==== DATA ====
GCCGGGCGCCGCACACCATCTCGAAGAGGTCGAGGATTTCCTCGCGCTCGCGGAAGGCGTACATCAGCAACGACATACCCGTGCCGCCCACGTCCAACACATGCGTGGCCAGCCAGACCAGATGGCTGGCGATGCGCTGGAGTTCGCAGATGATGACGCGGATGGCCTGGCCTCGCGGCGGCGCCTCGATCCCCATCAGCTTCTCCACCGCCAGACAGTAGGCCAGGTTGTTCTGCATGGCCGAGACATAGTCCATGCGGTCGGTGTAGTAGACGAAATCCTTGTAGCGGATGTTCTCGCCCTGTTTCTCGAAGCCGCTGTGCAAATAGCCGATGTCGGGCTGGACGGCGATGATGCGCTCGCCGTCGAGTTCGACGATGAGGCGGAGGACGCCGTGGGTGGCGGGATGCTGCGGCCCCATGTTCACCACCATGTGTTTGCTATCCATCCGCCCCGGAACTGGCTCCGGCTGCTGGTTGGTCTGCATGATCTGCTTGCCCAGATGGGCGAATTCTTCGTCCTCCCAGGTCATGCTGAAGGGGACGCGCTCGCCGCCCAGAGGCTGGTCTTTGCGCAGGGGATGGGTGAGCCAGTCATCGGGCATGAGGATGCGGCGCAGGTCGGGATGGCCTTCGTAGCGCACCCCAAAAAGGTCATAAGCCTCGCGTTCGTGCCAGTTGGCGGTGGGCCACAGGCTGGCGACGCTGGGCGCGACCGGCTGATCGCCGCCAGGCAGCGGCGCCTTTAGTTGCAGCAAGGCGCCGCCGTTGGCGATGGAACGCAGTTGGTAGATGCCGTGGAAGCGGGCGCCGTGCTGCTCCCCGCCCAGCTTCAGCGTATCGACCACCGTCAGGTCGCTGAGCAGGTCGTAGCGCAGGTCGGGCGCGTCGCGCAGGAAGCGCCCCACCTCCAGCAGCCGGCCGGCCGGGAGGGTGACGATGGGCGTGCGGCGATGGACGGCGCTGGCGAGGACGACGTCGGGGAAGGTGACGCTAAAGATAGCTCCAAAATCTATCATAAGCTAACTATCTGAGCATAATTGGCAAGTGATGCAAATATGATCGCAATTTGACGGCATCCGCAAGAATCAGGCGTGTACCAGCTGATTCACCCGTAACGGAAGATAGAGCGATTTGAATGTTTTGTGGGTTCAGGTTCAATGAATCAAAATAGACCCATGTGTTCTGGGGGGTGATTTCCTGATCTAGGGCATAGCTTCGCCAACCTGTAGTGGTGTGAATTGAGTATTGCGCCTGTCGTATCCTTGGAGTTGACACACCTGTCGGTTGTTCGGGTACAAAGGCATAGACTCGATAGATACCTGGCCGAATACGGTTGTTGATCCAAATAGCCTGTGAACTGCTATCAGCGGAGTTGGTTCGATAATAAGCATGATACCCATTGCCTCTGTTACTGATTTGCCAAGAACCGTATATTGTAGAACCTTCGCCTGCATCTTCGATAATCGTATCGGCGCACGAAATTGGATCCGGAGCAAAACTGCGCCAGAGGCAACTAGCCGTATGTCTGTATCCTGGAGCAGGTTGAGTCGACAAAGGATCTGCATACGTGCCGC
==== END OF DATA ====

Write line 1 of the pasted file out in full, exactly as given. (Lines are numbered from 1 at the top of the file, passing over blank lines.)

GCCGGGCGCCGCACACCATCTCGAAGAGGTCGAGGATTTCCTCGCGCTCGCGGAAGGCGTACATCAGCAACGACATACCCGTGCCGCCCACGTCCAACACATGCGTGGCCAGCCAGACCAGATGGCTGGCGATGCGCTGGAGTTCGCAGATGATGACGCGGATGGCCTGGCCTCGCGGCGGCGCCTCGATCCCCATCAGCTTCTCCACCGCCAGACAGTAGGCCAGGTTGTTCTGCATGGCCGAGACATAGTCCATGCGGTCGGTGTAGTAGACGAAATCCTTGTAGCGGATGTTCTCGCCCTGTTTCTCGAAGCCGCTGTGCAAATAGCCGATGTCGGGCTGGACGGCGATGATGCGCTCGCCGTCGAGTTCGACGATGAGGCGGAGGACGCCGTGGGTGGCGGGATGCTGCGGCCCCATGTTCACCACCATGTGTTTGCTATCCATCCGCCCCGGAACTGGCTCCGGCTGCTGGTTGGTCTGCATGATCTGCTTGCCCAGATGGGCGAATTCTTCGTCCTCCCAGGTCATGCTGAAGGGGACGCGCTCGCCGCCCAGAGGCTGGTCTTTGCGCAGGGGATGGGTGAGCCAGTCATCGGGCATGAGGATGCGGCGCAGGTCGGGATGGCCTTCGTAGCGCACCCCAAAAAGGTCATAAGCCTCGCGTTCGTGCCAGTTGGCGGTGGGCCACAGGCTGGCGACGCTGGGCGCGACCGGCTGATCGCCGCCAGGCAGCGGCGCCTTTAGTTGCAGCAAGGCGCCGCCGTTGGCGATGGAACGCAGTTGGTAGATGCCGTGGAAGCGGGCGCCGTGCTGCTCCCCGCCCAGCTTCAGCGTATCGACCACCGTCAGGTCGCTGAGCAGGTCGTAGCGCAGGTCGGGCGCGTCGCGCAGGAAGCGCCCCACCTCCAGCAGCCGGCCGGCCGGGAGGGTGACGATGGGCGTGCGGCGATGGACGGCGCTGGCGAGGACGACGTCGGGGAAGGTGACGCTAAAGATAGCTCCAAAATCTATCATAAGCTAACTATCTGAGCATAATTGGCAAGTGATGCAAATATGATCGCAATTTGACGGCATCCGCAAGAATCAGGCGTGTACCAGCTGATTCACCCGTAACGGAAGATAGAGCGATTTGAATGTTTTGTGGGTTCAGGTTCAATGAATCAAAATAGACCCATGTGTTCTGGGGGGTGATTTCCTGATCTAGGGCATAGCTTCGCCAACCTGTAGTGGTGTGAATTGAGTATTGCGCCTGTCGTATCCTTGGAGTTGACACACCTGTCGGTTGTTCGGGTACAAAGGCATAGACTCGATAGATACCTGGCCGAATACGGTTGTTGATCCAAATAGCCTGTGAACTGCTATCAGCGGAGTTGGTTCGATAATAAGCATGATACCCATTGCCTCTGTTACTGATTTGCCAAGAACCGTATATTGTAGAACCTTCGCCTGCATCTTCGATAATCGTATCGGCGCACGAAATTGGATCCGGAGCAAAACTGCGCCAGAGGCAACTAGCCGTATGTCTGTATCCTGGAGCAGGTTGAGTCGACAAAGGATCTGCATACGTGCCGC